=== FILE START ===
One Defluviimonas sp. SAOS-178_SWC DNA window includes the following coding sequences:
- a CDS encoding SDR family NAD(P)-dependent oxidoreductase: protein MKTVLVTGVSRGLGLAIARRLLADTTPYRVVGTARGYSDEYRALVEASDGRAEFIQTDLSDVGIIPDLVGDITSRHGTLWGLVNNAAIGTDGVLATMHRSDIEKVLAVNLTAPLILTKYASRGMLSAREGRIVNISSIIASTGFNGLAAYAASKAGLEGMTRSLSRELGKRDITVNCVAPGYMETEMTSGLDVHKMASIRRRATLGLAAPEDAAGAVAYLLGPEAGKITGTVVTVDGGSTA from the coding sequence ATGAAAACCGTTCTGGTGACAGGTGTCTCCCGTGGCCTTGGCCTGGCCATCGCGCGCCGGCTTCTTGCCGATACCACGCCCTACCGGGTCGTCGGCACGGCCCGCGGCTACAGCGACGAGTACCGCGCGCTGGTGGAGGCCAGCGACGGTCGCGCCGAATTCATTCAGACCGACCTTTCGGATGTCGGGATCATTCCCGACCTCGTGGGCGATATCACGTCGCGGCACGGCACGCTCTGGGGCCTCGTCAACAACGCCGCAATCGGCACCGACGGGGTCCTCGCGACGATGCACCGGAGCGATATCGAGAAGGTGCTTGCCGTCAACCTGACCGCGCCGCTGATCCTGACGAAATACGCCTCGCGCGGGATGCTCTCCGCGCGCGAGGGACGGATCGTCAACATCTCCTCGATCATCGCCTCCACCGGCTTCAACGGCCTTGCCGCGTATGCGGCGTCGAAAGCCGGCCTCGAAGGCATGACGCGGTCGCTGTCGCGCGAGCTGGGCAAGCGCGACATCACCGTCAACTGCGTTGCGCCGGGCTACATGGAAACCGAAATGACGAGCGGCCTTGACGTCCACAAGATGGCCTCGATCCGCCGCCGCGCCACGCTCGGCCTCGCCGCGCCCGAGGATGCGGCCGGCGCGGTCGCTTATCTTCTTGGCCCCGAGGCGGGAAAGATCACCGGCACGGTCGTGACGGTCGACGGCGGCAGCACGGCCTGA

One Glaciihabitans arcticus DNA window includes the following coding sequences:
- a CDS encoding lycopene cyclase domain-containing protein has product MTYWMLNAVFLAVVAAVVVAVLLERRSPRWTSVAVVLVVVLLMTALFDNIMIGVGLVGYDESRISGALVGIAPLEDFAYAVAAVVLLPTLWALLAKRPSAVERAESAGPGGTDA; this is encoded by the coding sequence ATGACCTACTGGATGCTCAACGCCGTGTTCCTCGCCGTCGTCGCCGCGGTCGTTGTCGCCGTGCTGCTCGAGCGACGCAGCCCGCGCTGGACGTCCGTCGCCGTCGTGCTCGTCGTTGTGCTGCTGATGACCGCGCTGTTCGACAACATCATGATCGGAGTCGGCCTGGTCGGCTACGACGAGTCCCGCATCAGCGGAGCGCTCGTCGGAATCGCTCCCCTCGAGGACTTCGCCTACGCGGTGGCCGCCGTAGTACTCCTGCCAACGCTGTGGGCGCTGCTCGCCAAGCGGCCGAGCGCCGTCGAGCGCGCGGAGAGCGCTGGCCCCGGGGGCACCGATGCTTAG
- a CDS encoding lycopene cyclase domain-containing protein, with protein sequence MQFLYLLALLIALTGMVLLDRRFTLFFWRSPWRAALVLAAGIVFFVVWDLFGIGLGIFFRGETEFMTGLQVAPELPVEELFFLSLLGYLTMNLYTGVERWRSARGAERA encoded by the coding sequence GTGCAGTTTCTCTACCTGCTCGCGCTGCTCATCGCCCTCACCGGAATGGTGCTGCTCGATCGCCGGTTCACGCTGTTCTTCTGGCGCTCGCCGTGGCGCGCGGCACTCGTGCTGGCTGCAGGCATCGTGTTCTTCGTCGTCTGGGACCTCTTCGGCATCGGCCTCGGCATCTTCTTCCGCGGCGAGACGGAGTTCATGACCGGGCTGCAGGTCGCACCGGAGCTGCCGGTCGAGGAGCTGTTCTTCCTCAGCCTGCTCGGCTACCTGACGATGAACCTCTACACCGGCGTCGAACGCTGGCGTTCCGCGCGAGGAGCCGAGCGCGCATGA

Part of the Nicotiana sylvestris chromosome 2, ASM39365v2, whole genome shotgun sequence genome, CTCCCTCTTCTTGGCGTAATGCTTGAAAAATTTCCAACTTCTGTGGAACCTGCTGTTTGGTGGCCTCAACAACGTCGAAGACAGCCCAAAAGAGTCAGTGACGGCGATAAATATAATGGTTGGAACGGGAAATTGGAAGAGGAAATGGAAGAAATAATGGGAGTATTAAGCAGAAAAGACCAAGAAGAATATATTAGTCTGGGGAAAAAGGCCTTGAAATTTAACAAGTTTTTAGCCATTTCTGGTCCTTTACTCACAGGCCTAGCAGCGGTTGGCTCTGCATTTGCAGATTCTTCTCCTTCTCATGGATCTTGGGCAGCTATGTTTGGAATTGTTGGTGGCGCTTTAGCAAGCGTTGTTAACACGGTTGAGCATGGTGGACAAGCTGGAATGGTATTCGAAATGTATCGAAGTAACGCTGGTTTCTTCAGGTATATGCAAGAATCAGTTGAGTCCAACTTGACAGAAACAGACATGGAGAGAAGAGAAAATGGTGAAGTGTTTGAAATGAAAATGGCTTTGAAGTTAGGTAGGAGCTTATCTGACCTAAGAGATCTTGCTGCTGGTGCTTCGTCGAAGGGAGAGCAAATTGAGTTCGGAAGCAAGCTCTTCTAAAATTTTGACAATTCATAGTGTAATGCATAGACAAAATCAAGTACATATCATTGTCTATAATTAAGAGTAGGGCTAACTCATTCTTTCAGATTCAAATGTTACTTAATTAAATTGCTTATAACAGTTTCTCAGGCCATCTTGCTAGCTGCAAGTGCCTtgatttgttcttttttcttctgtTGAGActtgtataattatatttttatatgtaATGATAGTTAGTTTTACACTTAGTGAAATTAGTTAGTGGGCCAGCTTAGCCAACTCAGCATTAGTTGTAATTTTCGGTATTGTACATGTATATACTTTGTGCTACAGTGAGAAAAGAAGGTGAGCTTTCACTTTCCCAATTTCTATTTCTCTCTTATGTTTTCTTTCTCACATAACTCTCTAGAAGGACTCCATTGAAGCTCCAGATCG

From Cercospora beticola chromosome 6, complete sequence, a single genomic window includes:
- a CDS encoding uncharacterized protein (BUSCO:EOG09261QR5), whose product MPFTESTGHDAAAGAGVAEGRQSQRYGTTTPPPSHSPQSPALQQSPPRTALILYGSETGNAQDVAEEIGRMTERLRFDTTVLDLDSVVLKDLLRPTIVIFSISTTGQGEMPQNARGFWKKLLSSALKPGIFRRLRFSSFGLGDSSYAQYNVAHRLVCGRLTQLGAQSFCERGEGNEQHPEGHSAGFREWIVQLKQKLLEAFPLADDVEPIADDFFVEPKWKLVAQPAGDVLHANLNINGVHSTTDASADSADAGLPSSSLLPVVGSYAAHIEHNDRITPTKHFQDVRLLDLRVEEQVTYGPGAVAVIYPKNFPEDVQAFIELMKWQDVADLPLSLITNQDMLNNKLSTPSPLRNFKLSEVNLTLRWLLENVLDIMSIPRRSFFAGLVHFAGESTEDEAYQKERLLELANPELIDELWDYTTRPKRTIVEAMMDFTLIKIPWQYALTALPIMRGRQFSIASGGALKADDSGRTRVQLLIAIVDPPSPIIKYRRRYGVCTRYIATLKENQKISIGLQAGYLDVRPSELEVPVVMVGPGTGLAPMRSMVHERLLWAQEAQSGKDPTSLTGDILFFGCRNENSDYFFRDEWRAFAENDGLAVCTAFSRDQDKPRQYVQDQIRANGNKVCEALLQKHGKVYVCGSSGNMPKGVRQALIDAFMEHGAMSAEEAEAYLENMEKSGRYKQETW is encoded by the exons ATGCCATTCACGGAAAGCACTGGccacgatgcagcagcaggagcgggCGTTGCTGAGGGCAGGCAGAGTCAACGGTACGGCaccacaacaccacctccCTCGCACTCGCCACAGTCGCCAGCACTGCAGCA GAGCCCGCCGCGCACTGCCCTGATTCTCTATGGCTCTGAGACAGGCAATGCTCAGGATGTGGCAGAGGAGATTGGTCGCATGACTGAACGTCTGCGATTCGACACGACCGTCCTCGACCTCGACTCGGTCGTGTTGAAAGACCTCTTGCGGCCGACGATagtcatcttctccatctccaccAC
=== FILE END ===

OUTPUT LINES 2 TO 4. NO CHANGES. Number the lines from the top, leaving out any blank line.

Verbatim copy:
- a CDS encoding SDR family NAD(P)-dependent oxidoreductase: protein MKTVLVTGVSRGLGLAIARRLLADTTPYRVVGTARGYSDEYRALVEASDGRAEFIQTDLSDVGIIPDLVGDITSRHGTLWGLVNNAAIGTDGVLATMHRSDIEKVLAVNLTAPLILTKYASRGMLSAREGRIVNISSIIASTGFNGLAAYAASKAGLEGMTRSLSRELGKRDITVNCVAPGYMETEMTSGLDVHKMASIRRRATLGLAAPEDAAGAVAYLLGPEAGKITGTVVTVDGGSTA from the coding sequence ATGAAAACCGTTCTGGTGACAGGTGTCTCCCGTGGCCTTGGCCTGGCCATCGCGCGCCGGCTTCTTGCCGATACCACGCCCTACCGGGTCGTCGGCACGGCCCGCGGCTACAGCGACGAGTACCGCGCGCTGGTGGAGGCCAGCGACGGTCGCGCCGAATTCATTCAGACCGACCTTTCGGATGTCGGGATCATTCCCGACCTCGTGGGCGATATCACGTCGCGGCACGGCACGCTCTGGGGCCTCGTCAACAACGCCGCAATCGGCACCGACGGGGTCCTCGCGACGATGCACCGGAGCGATATCGAGAAGGTGCTTGCCGTCAACCTGACCGCGCCGCTGATCCTGACGAAATACGCCTCGCGCGGGATGCTCTCCGCGCGCGAGGGACGGATCGTCAACATCTCCTCGATCATCGCCTCCACCGGCTTCAACGGCCTTGCCGCGTATGCGGCGTCGAAAGCCGGCCTCGAAGGCATGACGCGGTCGCTGTCGCGCGAGCTGGGCAAGCGCGACATCACCGTCAACTGCGTTGCGCCGGGCTACATGGAAACCGAAATGACGAGCGGCCTTGACGTCCACAAGATGGCCTCGATCCGCCGCCGCGCCACGCTCGGCCTCGCCGCGCCCGAGGATGCGGCCGGCGCGGTCGCTTATCTTCTTGGCCCCGAGGCGGGAAAGATCACCGGCACGGTCGTGACGGTCGACGGCGGCAGCACGGCCTGA

One Glaciihabitans arcticus DNA window includes the following coding sequences:
- a CDS encoding lycopene cyclase domain-containing protein has product MTYWMLNAVFLAVVAAVVVAVLLERRSPRWTSVAVVLVVVLLMTALFDNIMIGVGLVGYDESRISGALVGIAPLEDFAYAVAAVVLLPTLWALLAKRPSAVERAESAGPGGTDA; this is encoded by the coding sequence ATGACCTACTGGATGCTCAACGCCGTGTTCCTCGCCGTCGTCGCCGCGGTCGTTGTCGCCGTGCTGCTCGAGCGACGCAGCCCGCGCTGGACGTCCGTCGCCGTCGTGCTCGTCGTTGTGCTGCTGATGACCGCGCTGTTCGACAACATCATGATCGGAGTCGGCCTGGTCGGCTACGACGAGTCCCGCATCAGCGGAGCGCTCGTCGGAATCGCTCCCCTCGAGGACTTCGCCTACGCGGTGGCCGCCGTAGTACTCCTGCCAACGCTGTGGGCGCTGCTCGCCAAGCGGCCGAGCGCCGTCGAGCGCGCGGAGAGCGCTGGCCCCGGGGGCACCGATGCTTAG